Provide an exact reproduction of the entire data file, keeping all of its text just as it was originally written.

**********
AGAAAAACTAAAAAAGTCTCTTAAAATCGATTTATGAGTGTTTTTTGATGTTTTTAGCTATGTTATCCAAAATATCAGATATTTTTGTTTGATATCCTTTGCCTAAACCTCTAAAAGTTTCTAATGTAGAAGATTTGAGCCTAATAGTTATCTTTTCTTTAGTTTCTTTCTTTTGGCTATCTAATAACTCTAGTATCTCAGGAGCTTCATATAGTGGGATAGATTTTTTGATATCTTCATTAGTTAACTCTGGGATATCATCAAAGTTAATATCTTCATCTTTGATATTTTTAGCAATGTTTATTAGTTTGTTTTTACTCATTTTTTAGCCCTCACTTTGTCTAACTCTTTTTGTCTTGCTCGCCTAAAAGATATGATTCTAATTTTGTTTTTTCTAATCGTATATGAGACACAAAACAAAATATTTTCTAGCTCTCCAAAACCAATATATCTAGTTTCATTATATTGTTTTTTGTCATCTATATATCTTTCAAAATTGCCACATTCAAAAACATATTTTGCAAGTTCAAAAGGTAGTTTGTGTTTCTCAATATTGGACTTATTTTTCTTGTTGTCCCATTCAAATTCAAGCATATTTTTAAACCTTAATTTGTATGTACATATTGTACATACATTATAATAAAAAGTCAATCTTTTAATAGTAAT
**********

AGAAAAACTAAAAAAGTCTCTTAAAATCGATTTATGAGTGTTTTTTGATGTTTTTAGCTATGTTATCCAAAATATCAGATATTTTTGTTTGATATCCTTTGCCTAAACCTCTAAAAGTTTCTAATGTAGAAGATTTGAGCCTAATAGTTATCTTTTCTTTAGTTTCTTTCTTTTGGCTATCTAATAACTCTAGTATCTCAGGAGCTTCATATAGTGGGATAGATTTTTTGATATCTTCATTAGTTAACTCTGGGATATCATCAAAGTTAATATCTTCATCTTTGATATTTTTAGCAATGTTTATTAGTTTGTTTTTACTCATTTTTTAGCCCTCACTTTGTCTAACTCTTTTTGTCTTGCTCGCCTAAAAGATATGATTCTAATTTTGTTTTTTCTAATCGTATATGAGACACAAAACAAAATATTTTCTAGCTCTCCAAAACCAATATATCTAGTTTCATTATATTGTTTTTTGTCATCTATATATCTTTCAAAATTGCCACATTCAAAAACATATTTTGCAAGTTCAAAAGGTAGTTTGTGTTTCTCAATATTGGACTTATTTTTCTTGTTGTCCCATTCAAATTCAAGCATATTTTTAAACCTTAATTTGTATGTACATATTGTACATACATTATAATAAAAAGTCAATCTTTTAATAGTAAT